Robust Inferences About the Lower Mantle |
Don L. Anderson Caltech, MS 252-21, Pasadena, CA 91125 USA, dla@gps.caltech.edu |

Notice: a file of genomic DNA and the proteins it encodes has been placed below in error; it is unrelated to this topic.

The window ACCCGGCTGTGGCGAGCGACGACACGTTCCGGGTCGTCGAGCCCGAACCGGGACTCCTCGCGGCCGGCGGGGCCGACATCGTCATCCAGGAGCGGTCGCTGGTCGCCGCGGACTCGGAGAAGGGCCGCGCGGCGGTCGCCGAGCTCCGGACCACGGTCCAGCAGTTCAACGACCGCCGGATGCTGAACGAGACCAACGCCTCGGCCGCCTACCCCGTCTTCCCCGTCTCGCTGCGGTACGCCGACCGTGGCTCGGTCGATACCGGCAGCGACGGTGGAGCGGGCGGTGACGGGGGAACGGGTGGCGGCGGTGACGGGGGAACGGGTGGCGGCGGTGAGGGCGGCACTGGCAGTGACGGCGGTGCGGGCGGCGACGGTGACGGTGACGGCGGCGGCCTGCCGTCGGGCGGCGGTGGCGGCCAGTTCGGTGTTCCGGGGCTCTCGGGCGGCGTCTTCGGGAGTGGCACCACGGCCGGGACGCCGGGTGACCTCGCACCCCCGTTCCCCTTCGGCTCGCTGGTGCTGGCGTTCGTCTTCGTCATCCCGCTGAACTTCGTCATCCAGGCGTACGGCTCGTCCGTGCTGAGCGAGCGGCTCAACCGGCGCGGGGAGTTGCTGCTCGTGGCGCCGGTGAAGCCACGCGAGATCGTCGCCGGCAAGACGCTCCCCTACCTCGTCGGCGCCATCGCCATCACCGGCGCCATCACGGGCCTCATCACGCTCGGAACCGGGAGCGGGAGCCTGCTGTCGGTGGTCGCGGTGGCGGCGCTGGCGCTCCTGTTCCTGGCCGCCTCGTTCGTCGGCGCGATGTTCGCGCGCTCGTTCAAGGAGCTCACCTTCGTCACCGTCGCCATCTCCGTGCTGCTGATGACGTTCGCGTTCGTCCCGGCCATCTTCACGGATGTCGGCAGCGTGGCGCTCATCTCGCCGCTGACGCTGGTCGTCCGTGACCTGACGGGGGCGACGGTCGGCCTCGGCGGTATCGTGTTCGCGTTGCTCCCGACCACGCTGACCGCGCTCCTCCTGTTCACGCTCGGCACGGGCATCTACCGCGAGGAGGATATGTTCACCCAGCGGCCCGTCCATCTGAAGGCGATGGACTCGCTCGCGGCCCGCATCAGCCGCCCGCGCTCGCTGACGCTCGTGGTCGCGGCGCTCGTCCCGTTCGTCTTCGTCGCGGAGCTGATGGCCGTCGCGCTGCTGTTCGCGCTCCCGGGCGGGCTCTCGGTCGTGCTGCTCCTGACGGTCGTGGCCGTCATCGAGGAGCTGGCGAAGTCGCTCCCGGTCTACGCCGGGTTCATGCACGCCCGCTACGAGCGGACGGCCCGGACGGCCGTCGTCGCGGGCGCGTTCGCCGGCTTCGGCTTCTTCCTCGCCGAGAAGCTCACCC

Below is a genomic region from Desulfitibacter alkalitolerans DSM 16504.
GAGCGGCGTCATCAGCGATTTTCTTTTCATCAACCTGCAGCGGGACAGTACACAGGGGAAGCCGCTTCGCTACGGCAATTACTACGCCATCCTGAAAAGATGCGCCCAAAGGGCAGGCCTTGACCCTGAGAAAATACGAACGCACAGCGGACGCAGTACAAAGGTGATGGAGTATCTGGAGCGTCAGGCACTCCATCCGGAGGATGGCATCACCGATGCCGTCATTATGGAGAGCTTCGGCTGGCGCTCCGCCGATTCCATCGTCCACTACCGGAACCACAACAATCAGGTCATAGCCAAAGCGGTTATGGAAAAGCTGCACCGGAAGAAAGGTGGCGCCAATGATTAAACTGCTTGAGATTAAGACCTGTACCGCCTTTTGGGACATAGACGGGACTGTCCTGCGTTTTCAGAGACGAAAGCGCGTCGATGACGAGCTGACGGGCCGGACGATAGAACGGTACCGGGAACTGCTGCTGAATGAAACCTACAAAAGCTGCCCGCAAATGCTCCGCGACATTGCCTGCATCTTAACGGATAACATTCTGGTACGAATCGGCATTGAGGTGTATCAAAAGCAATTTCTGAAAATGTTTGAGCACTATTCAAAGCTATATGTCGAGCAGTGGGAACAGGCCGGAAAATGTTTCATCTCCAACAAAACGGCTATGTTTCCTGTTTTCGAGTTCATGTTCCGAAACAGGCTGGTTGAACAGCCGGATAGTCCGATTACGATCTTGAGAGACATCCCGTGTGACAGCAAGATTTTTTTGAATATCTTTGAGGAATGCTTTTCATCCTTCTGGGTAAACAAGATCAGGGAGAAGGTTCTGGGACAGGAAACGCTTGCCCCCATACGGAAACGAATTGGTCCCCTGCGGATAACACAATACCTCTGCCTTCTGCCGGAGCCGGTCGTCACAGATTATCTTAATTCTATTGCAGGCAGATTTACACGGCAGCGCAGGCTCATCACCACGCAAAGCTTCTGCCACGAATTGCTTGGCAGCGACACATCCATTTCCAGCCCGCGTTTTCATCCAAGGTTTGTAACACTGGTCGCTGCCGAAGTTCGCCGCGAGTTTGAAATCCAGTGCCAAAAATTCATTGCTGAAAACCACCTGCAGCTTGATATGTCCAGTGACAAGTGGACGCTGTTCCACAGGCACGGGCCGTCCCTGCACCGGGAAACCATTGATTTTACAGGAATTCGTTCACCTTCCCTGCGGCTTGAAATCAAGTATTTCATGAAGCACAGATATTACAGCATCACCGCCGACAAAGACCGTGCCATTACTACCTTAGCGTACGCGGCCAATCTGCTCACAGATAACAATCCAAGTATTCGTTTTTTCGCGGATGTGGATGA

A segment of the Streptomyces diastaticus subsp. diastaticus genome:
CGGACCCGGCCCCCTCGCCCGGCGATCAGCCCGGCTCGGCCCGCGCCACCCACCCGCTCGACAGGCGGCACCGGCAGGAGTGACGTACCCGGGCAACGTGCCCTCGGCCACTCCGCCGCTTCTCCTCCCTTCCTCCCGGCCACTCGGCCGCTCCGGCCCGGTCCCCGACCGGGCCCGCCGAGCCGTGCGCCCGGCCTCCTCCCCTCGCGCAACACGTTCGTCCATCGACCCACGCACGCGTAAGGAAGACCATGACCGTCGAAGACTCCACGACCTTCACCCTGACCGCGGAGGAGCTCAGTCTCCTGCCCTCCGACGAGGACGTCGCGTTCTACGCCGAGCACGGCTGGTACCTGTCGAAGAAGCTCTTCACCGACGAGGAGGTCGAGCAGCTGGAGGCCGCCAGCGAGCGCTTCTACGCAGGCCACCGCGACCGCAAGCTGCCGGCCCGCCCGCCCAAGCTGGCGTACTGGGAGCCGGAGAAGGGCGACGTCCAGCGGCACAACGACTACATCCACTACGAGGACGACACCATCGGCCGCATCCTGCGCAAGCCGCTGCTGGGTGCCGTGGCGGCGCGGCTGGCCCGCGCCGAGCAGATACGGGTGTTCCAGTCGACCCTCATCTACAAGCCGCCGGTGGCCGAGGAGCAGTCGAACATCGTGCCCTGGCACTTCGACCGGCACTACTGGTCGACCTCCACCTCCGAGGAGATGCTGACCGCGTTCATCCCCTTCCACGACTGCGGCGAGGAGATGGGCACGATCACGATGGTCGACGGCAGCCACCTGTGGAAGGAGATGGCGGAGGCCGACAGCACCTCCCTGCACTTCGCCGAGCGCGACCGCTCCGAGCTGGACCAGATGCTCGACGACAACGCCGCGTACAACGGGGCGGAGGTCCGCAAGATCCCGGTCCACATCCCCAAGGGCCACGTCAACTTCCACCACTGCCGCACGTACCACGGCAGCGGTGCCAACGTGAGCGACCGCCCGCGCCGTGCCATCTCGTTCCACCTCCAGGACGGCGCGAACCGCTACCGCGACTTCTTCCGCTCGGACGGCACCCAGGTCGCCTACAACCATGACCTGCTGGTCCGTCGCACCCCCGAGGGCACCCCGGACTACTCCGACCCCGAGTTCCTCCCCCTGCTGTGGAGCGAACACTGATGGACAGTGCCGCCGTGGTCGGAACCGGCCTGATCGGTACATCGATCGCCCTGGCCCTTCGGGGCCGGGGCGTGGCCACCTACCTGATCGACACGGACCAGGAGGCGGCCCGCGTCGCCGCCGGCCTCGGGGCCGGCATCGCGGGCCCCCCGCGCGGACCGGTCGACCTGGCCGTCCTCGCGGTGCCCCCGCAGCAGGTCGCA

Mineral physicists are quite familiar with the trade-offs between temperature, mineralogy and composition when discussing the state of the lower mantle. Seismologists realize that the red areas on their tomographic maps could have causes other than high temperature. Debates about layered convection and locations of geochemical reservoirs generally ignore these ambiguities and consider only temperature. However, there are some robust conclusions regarding the state of the deep mantle and the nature of mantle convection that can be derived from simple and classical solid state physics and anharmonic theory. Material properties such as elastic moduli, thermal conductivity, expansivity and viscosity depend to first order on interatomic distances. This is reflected in Birch’s Law, the law of corresponding states, the seismic equation of state and the quasi-harmonic approximation. Given that volume decreases with pressure we know how these parameters are related. Temperature effects, over and above the effect on volume, are small, particularly at high pressure. Equations of state based on such considerations are quite different from the ones used in fluid dynamic modeling (Boussinesq, anelastic) and in tomographic and geodynamic interpretations (simple velocity-density scalings). Thermodynamically self-consistent calculations are yet to be attempted by numerical modelers outside of the ab initio community. The calculated material properties at the base of the mantle imply that heat is conducted efficiently out of the core, thermal expansion and buoyancy are small, rheology is sluggish and the effective Rayleigh number is very low. Thermal instabilities in the lowermost mantle must be gigantic, as observed in tomography, and slow to develop. Modest intrinsic density and compositional contrasts irreversibly stratify the mantle, and the thermal effects on seismic velocities are low. Boundaries between chemical layers must have enormous relief and little seismic velocity contrast (stealth layers). Visually impressive contrasts in deep mantle tomographic cross-sections are likely due to chemical and mineralogical contrasts. Boundary layer scalings that are are consistent with the thickness and time scales of surface plates suggest that equivalent features at the base of the mantle have dimensions of thousands of kilometers and lifetimes of billions of years. These conclusions can be drawn even if we cannot know the composition or temperature. |